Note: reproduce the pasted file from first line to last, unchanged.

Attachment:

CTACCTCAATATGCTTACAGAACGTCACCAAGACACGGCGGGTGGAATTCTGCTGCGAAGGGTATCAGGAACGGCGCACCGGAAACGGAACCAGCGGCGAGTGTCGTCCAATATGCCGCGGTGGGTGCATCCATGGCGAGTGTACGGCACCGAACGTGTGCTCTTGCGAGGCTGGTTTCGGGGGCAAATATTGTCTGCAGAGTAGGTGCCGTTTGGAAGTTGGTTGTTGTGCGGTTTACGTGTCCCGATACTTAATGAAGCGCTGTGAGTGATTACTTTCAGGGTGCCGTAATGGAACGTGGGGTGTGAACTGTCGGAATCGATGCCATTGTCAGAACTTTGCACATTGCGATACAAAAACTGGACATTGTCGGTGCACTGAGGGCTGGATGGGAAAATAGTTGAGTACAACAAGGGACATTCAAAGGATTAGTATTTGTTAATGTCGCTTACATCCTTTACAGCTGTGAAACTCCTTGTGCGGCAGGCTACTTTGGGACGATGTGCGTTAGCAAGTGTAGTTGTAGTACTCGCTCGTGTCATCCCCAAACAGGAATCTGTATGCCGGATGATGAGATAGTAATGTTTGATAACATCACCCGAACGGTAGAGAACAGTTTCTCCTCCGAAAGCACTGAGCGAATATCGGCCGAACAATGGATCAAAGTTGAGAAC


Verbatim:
CTACCTCAATATGCTTACAGAACGTCACCAAGACACGGCGGGTGGAATTCTGCTGCGAAGGGTATCAGGAACGGCGCACCGGAAACGGAACCAGCGGCGAGTGTCGTCCAATATGCCGCGGTGGGTGCATCCATGGCGAGTGTACGGCACCGAACGTGTGCTCTTGCGAGGCTGGTTTCGGGGGCAAATATTGTCTGCAGAGTAGGTGCCGTTTGGAAGTTGGTTGTTGTGCGGTTTACGTGTCCCGATACTTAATGAAGCGCTGTGAGTGATTACTTTCAGGGTGCCGTAATGGAACGTGGGGTGTGAACTGTCGGAATCGATGCCATTGTCAGAACTTTGCACATTGCGATACAAAAACTGGACATTGTCGGTGCACTGAGGGCTGGATGGGAAAATAGTTGAGTACAACAAGGGACATTCAAAGGATTAGTATTTGTTAATGTCGCTTACATCCTTTACAGCTGTGAAACTCCTTGTGCGGCAGGCTACTTTGGGACGATGTGCGTTAGCAAGTGTAGTTGTAGTACTCGCTCGTGTCATCCCCAAACAGGAATCTGTATGCCGGATGATGAGATAGTAATGTTTGATAACATCACCCGAACGGTAGAGAACAGTTTCTCCTCCGAAAGCACTGAGCGAATATCGGCCGAACAATGGATCAAAGTTGAGAAC